Traditionally, environmental crimes have been perceived as ‘victimless’, as they are not directed against a person and may not produce an immediate consequence, but the harms caused by organized environmental crime are diffuse and tend to result in collective victimization, affecting communities, including future generations, through cumulative health, environmental, economic and development harms. Environmental crimes also cut across different sectors, such as conservation, trade, and security, usually falling under the purview of the state agencies responsible for the protection and conservation of the environment. The enforcement, investigation and prosecution of these crimes are severely under-resourced, and environmental crimes are often treated as a low priority by policymakers, governments, and courts, with the result that perpetrators are often not prosecuted, and in some jurisdictions face few if any consequences.
Even in advanced high-income economies, environmental regulatory and enforcement agencies typically have far fewer resources and weaker enforcement powers than the police. They are empowered primarily to levy minor civil sanctions, such as relatively modest fines, which exercise little deterrent effect. Seizures of wildlife and illegally sourced environmental commodities frequently do not result in prosecutions or further investigations. Also, seized material in many jurisdictions frequently ends up back in the supply chain due to corruption within the enforcement authority. The combination of low risks and high profits has helped to drive the rapid growth of organized environmental crime globally.
At the same time, there is an increasing convergence between environmental crime and other types of serious and organized crimes. For example, human trafficking for forced labour is frequently linked to illegal fishing, and established smuggling routes for drug or human trafficking are used for illegally exploited minerals. Criminal networks conceal illicit commodities with wildlife or in shipments of timber, while products from illegal logging, illegal mining and waste trafficking are often ‘co-mingled’ with other benign products to conceal their illegal origin, which makes the tracking and prosecution of environmental crimes ‘notoriously difficult’. Moreover, proceeds from illegal fish, wildlife, timber or minerals are used to procure weapons and drugs.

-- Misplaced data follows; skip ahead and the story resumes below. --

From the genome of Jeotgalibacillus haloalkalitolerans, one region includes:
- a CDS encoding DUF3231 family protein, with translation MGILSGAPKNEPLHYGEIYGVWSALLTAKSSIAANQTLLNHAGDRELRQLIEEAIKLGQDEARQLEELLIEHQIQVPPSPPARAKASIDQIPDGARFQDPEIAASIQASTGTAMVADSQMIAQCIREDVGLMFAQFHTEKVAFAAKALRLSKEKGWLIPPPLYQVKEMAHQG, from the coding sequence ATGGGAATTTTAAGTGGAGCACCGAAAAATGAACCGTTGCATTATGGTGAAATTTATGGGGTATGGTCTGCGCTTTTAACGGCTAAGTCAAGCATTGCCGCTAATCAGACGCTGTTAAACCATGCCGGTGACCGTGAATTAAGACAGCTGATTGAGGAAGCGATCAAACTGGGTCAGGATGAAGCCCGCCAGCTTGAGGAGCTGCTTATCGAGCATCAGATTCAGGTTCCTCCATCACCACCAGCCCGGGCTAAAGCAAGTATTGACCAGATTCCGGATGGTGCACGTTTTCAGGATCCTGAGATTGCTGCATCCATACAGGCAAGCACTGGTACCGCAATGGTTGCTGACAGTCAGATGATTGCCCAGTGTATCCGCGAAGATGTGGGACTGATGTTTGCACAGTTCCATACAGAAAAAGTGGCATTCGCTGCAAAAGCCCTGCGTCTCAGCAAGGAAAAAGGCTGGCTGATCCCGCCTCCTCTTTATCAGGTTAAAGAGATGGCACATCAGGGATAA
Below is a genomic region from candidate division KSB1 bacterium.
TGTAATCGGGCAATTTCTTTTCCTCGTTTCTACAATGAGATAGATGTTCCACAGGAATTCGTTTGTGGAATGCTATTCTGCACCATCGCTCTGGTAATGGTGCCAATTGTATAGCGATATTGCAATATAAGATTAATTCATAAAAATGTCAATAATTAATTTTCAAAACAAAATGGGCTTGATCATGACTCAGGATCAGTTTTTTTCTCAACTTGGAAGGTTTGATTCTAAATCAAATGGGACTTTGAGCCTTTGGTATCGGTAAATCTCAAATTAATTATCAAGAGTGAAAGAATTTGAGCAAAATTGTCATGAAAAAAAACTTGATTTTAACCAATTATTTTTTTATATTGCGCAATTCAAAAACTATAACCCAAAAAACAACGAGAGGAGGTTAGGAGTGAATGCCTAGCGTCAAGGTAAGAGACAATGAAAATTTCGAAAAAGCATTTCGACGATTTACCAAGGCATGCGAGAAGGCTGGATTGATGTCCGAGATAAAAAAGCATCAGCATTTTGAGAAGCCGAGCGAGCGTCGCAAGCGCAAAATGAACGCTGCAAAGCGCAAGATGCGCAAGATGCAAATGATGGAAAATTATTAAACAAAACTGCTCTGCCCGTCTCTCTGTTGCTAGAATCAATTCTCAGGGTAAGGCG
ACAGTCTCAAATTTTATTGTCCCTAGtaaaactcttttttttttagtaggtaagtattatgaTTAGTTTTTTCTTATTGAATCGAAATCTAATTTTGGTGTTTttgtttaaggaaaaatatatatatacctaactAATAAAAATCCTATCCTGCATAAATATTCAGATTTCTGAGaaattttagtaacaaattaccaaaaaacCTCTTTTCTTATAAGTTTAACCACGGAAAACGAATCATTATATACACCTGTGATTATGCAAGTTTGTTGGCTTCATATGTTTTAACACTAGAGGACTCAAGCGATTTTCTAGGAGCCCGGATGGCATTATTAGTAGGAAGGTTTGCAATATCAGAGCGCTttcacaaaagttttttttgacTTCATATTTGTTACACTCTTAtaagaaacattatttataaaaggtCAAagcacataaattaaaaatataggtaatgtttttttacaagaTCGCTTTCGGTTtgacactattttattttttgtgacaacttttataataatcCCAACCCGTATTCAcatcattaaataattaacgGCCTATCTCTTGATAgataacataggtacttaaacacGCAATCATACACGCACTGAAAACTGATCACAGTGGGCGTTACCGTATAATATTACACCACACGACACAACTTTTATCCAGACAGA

This convergence of crime is also evident in corruption and money laundering, which paves the way for all types of organized crime. For example, organized environmental crime is facilitated by corruption within state offices (high-level and local political officials, police, border and customs control, harbour officials, licensing authorities and regulators) as well as the private sector (shipping companies, freight forwarding companies, brokers, exporters). These examples show how corruption occurs in the source, transit and destination states. The Global Initiative Against Transnational Organized Crime (GI-TOC) maintains that, while non-state armed groups receive proceeds from organized crime, the majority of those proceeds goes to ‘political actors at all levels and associated transnational criminal networks’, both of which have a vested interest in the continuation of conflict.